with tips for cycling & hiking
As you leave the motorway, La Languedocienne, you descend towards the coast from the limestone Massif de la Clape de Gruissan and are rewarded with magnificent views of the area, the regional park La Narbonnaise, which will be your playground for the next few days.
We based ourselves at the campsite Soleil D’Oc which is located between Gruissan and Narbonne Plage. We had good vibes about this area as soon as we arrived, as we were greeted with the site of a Griffon Vulture flying over the entrance, only metres above the reception area. By gosh they are enormous and we are never likely to get such a close up view ever again.
Soleil D’Oc was a Camping Cheque site and we were literally at the tail end of the season (mid October) and took advantage of the 15 euro nightly camping cheque fee. The staff were very friendly and the sanitary facilities clean. The motor home service point was basic but adequate.
There is a another campsite opposite but this was closed (closes early September but accepts ACSI Card)
and strangely so were the official aires. The one at Gruissan, at Gruissan Plage ,which is open early April to early October and charges 8.50 euros per night. Also the one on the D332 between Gruissan and Narbonne Plage was also closed but this did not stop some motor homers on route to Spain, parking in the entrance.
We were a little surprised that the aires were closed as there were plenty of motor homes on the road.
There was a superb aire on the coast at St Pierre sur Mer near the Étang de Pissevache, it was surrounded by trees and had no marked pitches and was a parkland setting, not busy in October but I guess a different ball game in the summer.
The aire was operated by an electronic barrier, which probably explains why it was open and was accessed by using your credit card and at only 4 euros was excellent value, water and electricity were available using jetons at 2 euros each.
The main attraction for us was the fact that there is an excellent network of 6 off road cycle routes varying in difficulty, based on the town of Gruissan . You can either do each ride or what we tended to do was to mix and match and there is the added benefit that there is a cycle path right outside of the campsite, which leads directly into Gruissan and this was the primary reason why we chose to stay at Soleil d'Oc.
The map below can either be picked up at the campsite or the tourist office in Gruissan
As we entered the above section of route 2, as you cross the Étang de Gruissan, I heard this plaintiff cry from Julia behind me ‘Oh No,’ as it progressively got rockier. Thankfully coming in the other direction were a Danish couple, who greeted me in English and assured me that this was only a short section, before it got much easier.
Basically cycle rides 1 to 4 are easy and on the flat, it is only when you tackle routes 5 & 6 that you have to climb up the Clap de Gruissan,, but there is plenty to keep you occupied if you choose not to tackle these.
There is the added advantage that there is a super ride to Narbonne from Gruissan and a large part of the ride follows canals, firstly the Canal de Ste Marie before picking up the Canal de La Robine which leads you all the way into Narbonne.
Additionally this route is all plain sailing, not a pothole or rut in sight just perhaps the odd tree root, so it makes the 20 km journey very easy and it is well signposted, so no chance of going wrong and you will virtually always see Narbonne in the distance. There is the added advantage that it is all on the level.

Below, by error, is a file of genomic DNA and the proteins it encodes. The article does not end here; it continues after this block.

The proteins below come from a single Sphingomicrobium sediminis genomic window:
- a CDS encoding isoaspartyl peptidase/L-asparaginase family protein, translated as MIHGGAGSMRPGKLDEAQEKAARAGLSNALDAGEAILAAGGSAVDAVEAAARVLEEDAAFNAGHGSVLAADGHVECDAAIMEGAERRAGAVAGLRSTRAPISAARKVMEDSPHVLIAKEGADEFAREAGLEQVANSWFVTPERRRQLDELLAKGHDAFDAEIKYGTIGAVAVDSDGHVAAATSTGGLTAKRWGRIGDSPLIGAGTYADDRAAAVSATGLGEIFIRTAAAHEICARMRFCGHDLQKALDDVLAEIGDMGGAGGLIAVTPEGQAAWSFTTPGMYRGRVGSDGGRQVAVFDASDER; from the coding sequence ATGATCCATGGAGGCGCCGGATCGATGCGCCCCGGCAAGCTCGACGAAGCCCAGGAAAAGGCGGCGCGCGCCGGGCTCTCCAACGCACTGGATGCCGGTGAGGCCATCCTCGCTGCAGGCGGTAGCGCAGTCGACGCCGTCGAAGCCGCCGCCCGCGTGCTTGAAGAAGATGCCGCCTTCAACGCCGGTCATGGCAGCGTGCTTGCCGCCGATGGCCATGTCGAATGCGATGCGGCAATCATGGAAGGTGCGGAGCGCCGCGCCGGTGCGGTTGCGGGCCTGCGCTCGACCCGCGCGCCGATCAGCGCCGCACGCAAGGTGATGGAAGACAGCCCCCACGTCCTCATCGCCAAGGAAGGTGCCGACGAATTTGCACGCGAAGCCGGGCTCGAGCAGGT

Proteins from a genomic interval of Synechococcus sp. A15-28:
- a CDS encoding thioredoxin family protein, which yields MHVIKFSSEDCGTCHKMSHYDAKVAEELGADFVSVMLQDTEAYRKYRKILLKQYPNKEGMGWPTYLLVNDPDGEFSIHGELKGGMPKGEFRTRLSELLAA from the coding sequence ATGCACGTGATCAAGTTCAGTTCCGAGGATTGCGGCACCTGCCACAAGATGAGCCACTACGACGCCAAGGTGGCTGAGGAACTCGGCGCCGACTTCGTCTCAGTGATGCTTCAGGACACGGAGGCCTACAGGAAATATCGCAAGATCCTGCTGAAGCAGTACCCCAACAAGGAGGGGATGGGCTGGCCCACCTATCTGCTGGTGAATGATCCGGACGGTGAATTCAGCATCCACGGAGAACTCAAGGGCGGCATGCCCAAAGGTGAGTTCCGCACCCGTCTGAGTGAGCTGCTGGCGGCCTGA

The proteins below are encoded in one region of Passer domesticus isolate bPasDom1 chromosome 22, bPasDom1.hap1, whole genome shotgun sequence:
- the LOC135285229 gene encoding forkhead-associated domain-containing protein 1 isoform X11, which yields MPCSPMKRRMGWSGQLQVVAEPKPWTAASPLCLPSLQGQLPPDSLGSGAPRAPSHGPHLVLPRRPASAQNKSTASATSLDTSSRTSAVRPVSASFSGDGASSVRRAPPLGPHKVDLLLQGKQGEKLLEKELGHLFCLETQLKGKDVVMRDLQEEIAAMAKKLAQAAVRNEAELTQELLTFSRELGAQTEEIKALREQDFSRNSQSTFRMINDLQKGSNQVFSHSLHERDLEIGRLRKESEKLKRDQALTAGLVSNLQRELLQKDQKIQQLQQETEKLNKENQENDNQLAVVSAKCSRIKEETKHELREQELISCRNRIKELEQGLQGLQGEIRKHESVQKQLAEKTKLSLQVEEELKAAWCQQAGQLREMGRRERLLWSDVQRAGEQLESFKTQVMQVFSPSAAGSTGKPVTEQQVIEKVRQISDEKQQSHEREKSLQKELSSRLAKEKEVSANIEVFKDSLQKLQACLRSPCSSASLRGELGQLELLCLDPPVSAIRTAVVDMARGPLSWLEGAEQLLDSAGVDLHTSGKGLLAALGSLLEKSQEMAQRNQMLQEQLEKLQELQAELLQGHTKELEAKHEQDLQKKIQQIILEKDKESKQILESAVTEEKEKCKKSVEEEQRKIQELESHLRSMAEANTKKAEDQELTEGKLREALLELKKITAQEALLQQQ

It makes a great day’s ride with lunch in Narbonne. We chose to have a picnic which we picked up at a snack shop, just before you entered the main square and not only was it superb value at 6 euros for a baquette , dessert and drink, it was absolutely delicious.
It beats a Gregg's sandwich and sticky bun anyday. How do the French do it?
The canal takes you right into the centre of town and the quayside is a great spot for lunch, with views of the Archbisop's Palace, Le Palais Neuf, and the cathedral of St Just St Pasteur, towering over the square.
The town has its origin in Roman times when it was founded as Narbo Martius at the strategic cross roads of two Roman roads, the Via Domitia,of which a small section remains,uncovered in the main square and the Via Aquitania.
More visually significant Roman remains are to be found at L'Horreum,(entrance charge) which is an underground storage area indicating the significance of Narbonne as a major market town.
In medieval times it developed as a major episcopal centre rivalling Avignon
Pick up a map at the tourist office, lock up your bikes and explore the medieval streets of this magical atmospheric town.
It is possible to cycle past Narbonne to the junction of the Canal du Midi and also in the other direction from Narbonne,
you can cycle southwards towards the sea at Port La Nouvelle, following the Canal de Robine.
Do not forget to explore Gruissan itself, of which a lot can be done on your bike. A visit to the 13th century ruined tower ‘ Tour Barberouse’ is a must . Leave your bike at the bottom and climb up the tower for panoramic views of this town, surrounded on all sides by water.
A visit to the church at the bottom is worth it.
The whole area is beautiful with its coast and superb beaches, its many etangs and canals,its famous vineyards of Fitou,Corbières and Coteaux du Lanquedoc and with the beautiful unspoilt countryside of the Clape de Gruissan as a backdrop.